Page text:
The advent of the digital age has changed the way we interact with one another, romantically or otherwise. While perpetual interconnectedness increases our capacity to communicate in some sense, it also does a lot to impede communication. Just as we lost facets of communication when we moved from face-to-face to phones, we have lost even more components of communication now that our interactions are largely text-based.
There is the often mentioned example of being catfished, but such instances are a rather extreme example which few have actually encountered in their lives. What’s more threatening to the day-to-day texter are things like the impossibility of understanding someone’s tone. Things like sarcasm have become more or less a guessing game informed by limited, often non-existent contexts.
Additionally, social media, texting, and phones, in general, have become an addiction of sorts. In times of discomfort, we turn to our black mirrors to escape. Engaging in the addiction takes us away from reality, consuming hours, days, or even weeks or our lives. While such an addiction may seem rather benign, I’m not so sure it really is. The time lost aside, we have started to shift away from deriving worth from within, assessing our worth in relation to what performs well online instead.
Chicago producer Jaro addresses some of these topics in his most recent release, La Bleue. Admittedly, the project isn’t about technology. Simply said, it is “a journey throughout the highs and lows of a relationship.” But any such story, set in a modern context, is bound to touch on technology’s role in love. As we rapidly move through a soundscape progressing from infantile affection to the heartache of longing for a lost love, guests Cae Jones, Chandy, Aura, Qari, Jommis, Luke Olson (The Walters), and Elias Abid offer their respective talents to solidify the narrative.
At a brief four-tracks, Jaro captures an impressive range of emotions. A love seemingly born on the dance floor, it’s fittingly corrupted by superficial pursuits. While I understood the project’s end as pessimistic, Jaro has a different outlook. Read on to hear him speak on topics I may have imposed on him, speak on his conceptions of love, and graciously clarify some of my misinterpretations.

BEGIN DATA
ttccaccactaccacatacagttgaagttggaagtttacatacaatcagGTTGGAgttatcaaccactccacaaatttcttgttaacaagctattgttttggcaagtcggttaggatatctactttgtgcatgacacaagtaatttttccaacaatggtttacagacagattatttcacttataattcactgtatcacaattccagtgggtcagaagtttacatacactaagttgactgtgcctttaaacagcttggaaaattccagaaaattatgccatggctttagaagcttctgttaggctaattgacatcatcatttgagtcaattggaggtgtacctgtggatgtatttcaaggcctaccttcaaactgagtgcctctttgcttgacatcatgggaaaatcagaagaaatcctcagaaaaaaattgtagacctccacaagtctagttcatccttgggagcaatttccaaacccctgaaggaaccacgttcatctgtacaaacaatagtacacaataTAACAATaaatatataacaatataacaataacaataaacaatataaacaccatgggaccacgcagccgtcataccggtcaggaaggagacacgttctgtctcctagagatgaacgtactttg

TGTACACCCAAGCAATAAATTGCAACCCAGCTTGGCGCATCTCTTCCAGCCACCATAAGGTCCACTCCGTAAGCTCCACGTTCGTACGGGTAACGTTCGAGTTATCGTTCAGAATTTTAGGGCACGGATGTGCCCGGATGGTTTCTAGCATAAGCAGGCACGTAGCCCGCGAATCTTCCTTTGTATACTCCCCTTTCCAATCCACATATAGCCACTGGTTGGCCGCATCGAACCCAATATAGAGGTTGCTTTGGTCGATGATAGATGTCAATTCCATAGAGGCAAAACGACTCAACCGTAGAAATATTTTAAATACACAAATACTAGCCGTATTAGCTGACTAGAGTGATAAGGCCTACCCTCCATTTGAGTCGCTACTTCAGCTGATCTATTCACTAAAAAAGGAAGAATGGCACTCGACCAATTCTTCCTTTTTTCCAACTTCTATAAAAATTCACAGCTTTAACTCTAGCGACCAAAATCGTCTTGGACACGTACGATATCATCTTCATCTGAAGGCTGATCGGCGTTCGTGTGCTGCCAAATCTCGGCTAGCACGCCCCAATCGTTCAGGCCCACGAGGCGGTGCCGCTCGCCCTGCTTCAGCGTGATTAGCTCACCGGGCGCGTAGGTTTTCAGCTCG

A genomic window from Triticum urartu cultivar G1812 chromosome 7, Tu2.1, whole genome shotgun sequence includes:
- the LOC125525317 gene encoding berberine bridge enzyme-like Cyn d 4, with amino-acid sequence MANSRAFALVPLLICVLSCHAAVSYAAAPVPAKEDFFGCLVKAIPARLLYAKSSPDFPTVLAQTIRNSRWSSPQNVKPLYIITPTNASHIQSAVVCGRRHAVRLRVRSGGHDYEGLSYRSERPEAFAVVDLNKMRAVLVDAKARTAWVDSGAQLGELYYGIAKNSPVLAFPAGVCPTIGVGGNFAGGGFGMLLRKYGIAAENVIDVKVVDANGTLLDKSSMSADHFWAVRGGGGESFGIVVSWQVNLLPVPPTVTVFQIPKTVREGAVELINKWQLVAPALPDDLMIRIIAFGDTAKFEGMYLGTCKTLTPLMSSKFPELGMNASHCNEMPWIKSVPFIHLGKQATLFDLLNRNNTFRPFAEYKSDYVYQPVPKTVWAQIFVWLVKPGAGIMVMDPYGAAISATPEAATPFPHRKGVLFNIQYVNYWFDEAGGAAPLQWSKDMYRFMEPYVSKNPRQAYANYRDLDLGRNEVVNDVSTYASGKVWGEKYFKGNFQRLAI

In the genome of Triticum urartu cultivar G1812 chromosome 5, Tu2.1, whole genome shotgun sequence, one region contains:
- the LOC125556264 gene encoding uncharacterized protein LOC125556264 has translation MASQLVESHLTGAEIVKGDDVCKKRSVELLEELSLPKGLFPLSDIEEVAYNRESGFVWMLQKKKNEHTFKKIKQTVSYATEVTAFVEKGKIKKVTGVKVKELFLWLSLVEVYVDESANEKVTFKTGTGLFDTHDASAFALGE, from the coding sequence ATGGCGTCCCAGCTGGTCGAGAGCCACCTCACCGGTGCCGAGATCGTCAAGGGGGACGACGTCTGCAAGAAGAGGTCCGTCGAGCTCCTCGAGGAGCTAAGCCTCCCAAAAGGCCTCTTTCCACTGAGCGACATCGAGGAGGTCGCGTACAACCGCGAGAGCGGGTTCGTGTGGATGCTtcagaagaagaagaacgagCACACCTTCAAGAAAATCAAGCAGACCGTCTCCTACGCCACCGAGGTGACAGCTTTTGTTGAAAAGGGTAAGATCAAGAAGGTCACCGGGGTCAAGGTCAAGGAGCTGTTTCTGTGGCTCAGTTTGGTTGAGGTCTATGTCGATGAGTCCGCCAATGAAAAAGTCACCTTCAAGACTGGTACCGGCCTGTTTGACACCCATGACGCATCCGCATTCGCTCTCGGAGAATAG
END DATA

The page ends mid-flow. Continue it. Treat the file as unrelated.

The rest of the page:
“low lights” seems to introduce some of the challenges of loving in a digital world. Among other things, Cae Jones apologizes for compulsively scrolling through his phone. He even frames his desire to dance with a honey as a desire to conserve data. That said, this digital world offers us unprecedented avenues of communication. How do you think technological developments have impacted romance? Do you think the net result is positive or negative?
Negative, mostly. Dating apps and emoji texts seem to dilute true emotion and real love, but on the other hand, the digital era is beneficial for introverted love seekers with a better ability to start talking with someone online before meeting in person. Shout-out Bumble though.
“complicated” talks about how things that should be simple, such as telling someone you love them, can prove to be mind-bogglingly complex. Do you think that love is inherently complicated? Or do you think genuine love is simple?
I believe that falling in love is simple, but being in love is complicated. Crafting a foundation with selflessness and consideration and sacrifices and compromises isn’t easy, but it’s necessary in order to have a loving relationship.
“omplicated” also features the line “I think that I’m complicated and I also think you’re simple baby.” Do you think anyone can really be described as simple? What does it mean to describe someone as simple, is it positive or negative?
I think it was simply a sentiment that he didn’t feel understood. Sometimes partners can be on the wrong page and it’s hard to vocalize particular headspaces. But to answer your question, ‘simple’ can be positive (easy going, down to earth) or negative (dim-witted, basic).
“bad guy” presents the perspective of someone desperately but ineffectually trying to resist being consumed by superficial ideals. It talks of the “money pussy power struggle” and brushes it off as an unavoidable aspect of life. The narrator then asks why he is being made out to be a bad guy. Do you think the narrator of “bad guy” is, in fact, a bad guy?
Not at all. I think he’s trying to chase a dream that many rappers have. He wants money and power, and it’s most assuredly a struggle, but why is he a bad guy for wanting what he’s seen on television and heard in songs his entire life?
Do you think the vocals added or detracted from the narrative you intended to convey through the production?
Added. Vocals always enhance the mood. I crafted rather emotional backdrops and my friends further developed that raw emotion. Without the vocals, I don’t think these songs would make me as teary-eyed as they do. And Cae’s hook on ‘Low Lights’ gets the whole EP in motion.
Why is the final track titled “window pain”? What does it say about love that the concluding sentiment is one of pain? Is this a conclusion you find to be evident in all love or just this particular instance?
The EP begins with wanting to be with someone. Seeking a human connection. Then it follows with two songs that prove the trials and tribulations of love and life in general. The reason the final song has that title is because Luke (of The Walters) says, “I wait by the window pane, waiting for you to come take me away.” In this instance, love doesn’t hurt, but missing someone dearly hurts. I like to think it leaves on an optimistic note, that his love will pull up in the driveway at any second and away they will fly.